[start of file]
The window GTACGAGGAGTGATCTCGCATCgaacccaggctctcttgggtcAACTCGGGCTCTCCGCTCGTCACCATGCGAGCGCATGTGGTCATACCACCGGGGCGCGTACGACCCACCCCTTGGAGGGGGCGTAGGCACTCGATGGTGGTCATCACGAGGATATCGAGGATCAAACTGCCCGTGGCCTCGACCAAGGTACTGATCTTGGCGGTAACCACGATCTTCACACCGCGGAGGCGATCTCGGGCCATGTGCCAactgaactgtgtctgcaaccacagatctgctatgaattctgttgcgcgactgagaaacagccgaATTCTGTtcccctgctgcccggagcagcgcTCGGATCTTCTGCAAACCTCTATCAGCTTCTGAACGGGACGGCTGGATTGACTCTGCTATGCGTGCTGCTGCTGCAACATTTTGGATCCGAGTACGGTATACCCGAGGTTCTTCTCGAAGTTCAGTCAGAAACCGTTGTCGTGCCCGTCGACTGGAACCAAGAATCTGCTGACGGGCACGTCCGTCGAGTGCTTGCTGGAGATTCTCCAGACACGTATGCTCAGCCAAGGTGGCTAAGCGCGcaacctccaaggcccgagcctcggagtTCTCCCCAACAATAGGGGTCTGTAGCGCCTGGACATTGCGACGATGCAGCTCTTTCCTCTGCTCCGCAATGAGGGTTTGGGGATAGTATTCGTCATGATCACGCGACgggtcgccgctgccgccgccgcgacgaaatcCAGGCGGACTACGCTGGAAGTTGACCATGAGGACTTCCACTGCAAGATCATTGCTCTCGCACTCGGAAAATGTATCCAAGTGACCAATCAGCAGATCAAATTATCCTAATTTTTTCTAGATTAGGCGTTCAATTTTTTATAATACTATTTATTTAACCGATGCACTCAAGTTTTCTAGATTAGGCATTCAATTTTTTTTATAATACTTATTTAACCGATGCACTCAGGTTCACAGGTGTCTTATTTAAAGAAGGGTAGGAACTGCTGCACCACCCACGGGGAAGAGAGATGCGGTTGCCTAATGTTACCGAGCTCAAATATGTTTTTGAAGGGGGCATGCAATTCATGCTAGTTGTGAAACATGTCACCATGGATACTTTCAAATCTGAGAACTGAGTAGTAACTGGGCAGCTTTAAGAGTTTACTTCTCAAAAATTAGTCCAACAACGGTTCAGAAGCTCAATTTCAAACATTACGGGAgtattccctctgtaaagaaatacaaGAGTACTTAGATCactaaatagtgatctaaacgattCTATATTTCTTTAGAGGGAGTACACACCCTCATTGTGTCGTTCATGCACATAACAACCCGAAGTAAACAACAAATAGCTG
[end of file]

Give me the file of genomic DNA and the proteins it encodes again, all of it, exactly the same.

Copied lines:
The window GTACGAGGAGTGATCTCGCATCgaacccaggctctcttgggtcAACTCGGGCTCTCCGCTCGTCACCATGCGAGCGCATGTGGTCATACCACCGGGGCGCGTACGACCCACCCCTTGGAGGGGGCGTAGGCACTCGATGGTGGTCATCACGAGGATATCGAGGATCAAACTGCCCGTGGCCTCGACCAAGGTACTGATCTTGGCGGTAACCACGATCTTCACACCGCGGAGGCGATCTCGGGCCATGTGCCAactgaactgtgtctgcaaccacagatctgctatgaattctgttgcgcgactgagaaacagccgaATTCTGTtcccctgctgcccggagcagcgcTCGGATCTTCTGCAAACCTCTATCAGCTTCTGAACGGGACGGCTGGATTGACTCTGCTATGCGTGCTGCTGCTGCAACATTTTGGATCCGAGTACGGTATACCCGAGGTTCTTCTCGAAGTTCAGTCAGAAACCGTTGTCGTGCCCGTCGACTGGAACCAAGAATCTGCTGACGGGCACGTCCGTCGAGTGCTTGCTGGAGATTCTCCAGACACGTATGCTCAGCCAAGGTGGCTAAGCGCGcaacctccaaggcccgagcctcggagtTCTCCCCAACAATAGGGGTCTGTAGCGCCTGGACATTGCGACGATGCAGCTCTTTCCTCTGCTCCGCAATGAGGGTTTGGGGATAGTATTCGTCATGATCACGCGACgggtcgccgctgccgccgccgcgacgaaatcCAGGCGGACTACGCTGGAAGTTGACCATGAGGACTTCCACTGCAAGATCATTGCTCTCGCACTCGGAAAATGTATCCAAGTGACCAATCAGCAGATCAAATTATCCTAATTTTTTCTAGATTAGGCGTTCAATTTTTTATAATACTATTTATTTAACCGATGCACTCAAGTTTTCTAGATTAGGCATTCAATTTTTTTTATAATACTTATTTAACCGATGCACTCAGGTTCACAGGTGTCTTATTTAAAGAAGGGTAGGAACTGCTGCACCACCCACGGGGAAGAGAGATGCGGTTGCCTAATGTTACCGAGCTCAAATATGTTTTTGAAGGGGGCATGCAATTCATGCTAGTTGTGAAACATGTCACCATGGATACTTTCAAATCTGAGAACTGAGTAGTAACTGGGCAGCTTTAAGAGTTTACTTCTCAAAAATTAGTCCAACAACGGTTCAGAAGCTCAATTTCAAACATTACGGGAgtattccctctgtaaagaaatacaaGAGTACTTAGATCactaaatagtgatctaaacgattCTATATTTCTTTAGAGGGAGTACACACCCTCATTGTGTCGTTCATGCACATAACAACCCGAAGTAAACAACAAATAGCTG